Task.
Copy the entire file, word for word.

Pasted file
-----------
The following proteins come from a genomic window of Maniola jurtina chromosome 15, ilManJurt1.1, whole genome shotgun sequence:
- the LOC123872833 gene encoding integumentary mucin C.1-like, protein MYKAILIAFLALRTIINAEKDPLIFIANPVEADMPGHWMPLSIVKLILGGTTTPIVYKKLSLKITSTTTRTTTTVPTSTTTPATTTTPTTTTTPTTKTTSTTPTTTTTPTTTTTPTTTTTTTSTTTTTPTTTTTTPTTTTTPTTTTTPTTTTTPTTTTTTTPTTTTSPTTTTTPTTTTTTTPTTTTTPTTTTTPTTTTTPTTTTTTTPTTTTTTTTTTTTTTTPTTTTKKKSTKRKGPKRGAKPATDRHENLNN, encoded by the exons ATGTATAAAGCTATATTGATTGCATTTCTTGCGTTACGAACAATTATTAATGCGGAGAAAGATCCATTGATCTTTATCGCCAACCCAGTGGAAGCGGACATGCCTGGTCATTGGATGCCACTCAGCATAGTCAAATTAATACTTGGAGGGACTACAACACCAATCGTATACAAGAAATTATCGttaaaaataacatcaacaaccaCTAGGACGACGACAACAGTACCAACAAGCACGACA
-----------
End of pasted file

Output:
The following proteins come from a genomic window of Maniola jurtina chromosome 15, ilManJurt1.1, whole genome shotgun sequence:
- the LOC123872833 gene encoding integumentary mucin C.1-like, protein MYKAILIAFLALRTIINAEKDPLIFIANPVEADMPGHWMPLSIVKLILGGTTTPIVYKKLSLKITSTTTRTTTTVPTSTTTPATTTTPTTTTTPTTKTTSTTPTTTTTPTTTTTPTTTTTTTSTTTTTPTTTTTTPTTTTTPTTTTTPTTTTTPTTTTTTTPTTTTSPTTTTTPTTTTTTTPTTTTTPTTTTTPTTTTTPTTTTTTTPTTTTTTTTTTTTTTTPTTTTKKKSTKRKGPKRGAKPATDRHENLNN, encoded by the exons ATGTATAAAGCTATATTGATTGCATTTCTTGCGTTACGAACAATTATTAATGCGGAGAAAGATCCATTGATCTTTATCGCCAACCCAGTGGAAGCGGACATGCCTGGTCATTGGATGCCACTCAGCATAGTCAAATTAATACTTGGAGGGACTACAACACCAATCGTATACAAGAAATTATCGttaaaaataacatcaacaaccaCTAGGACGACGACAACAGTACCAACAAGCACGACA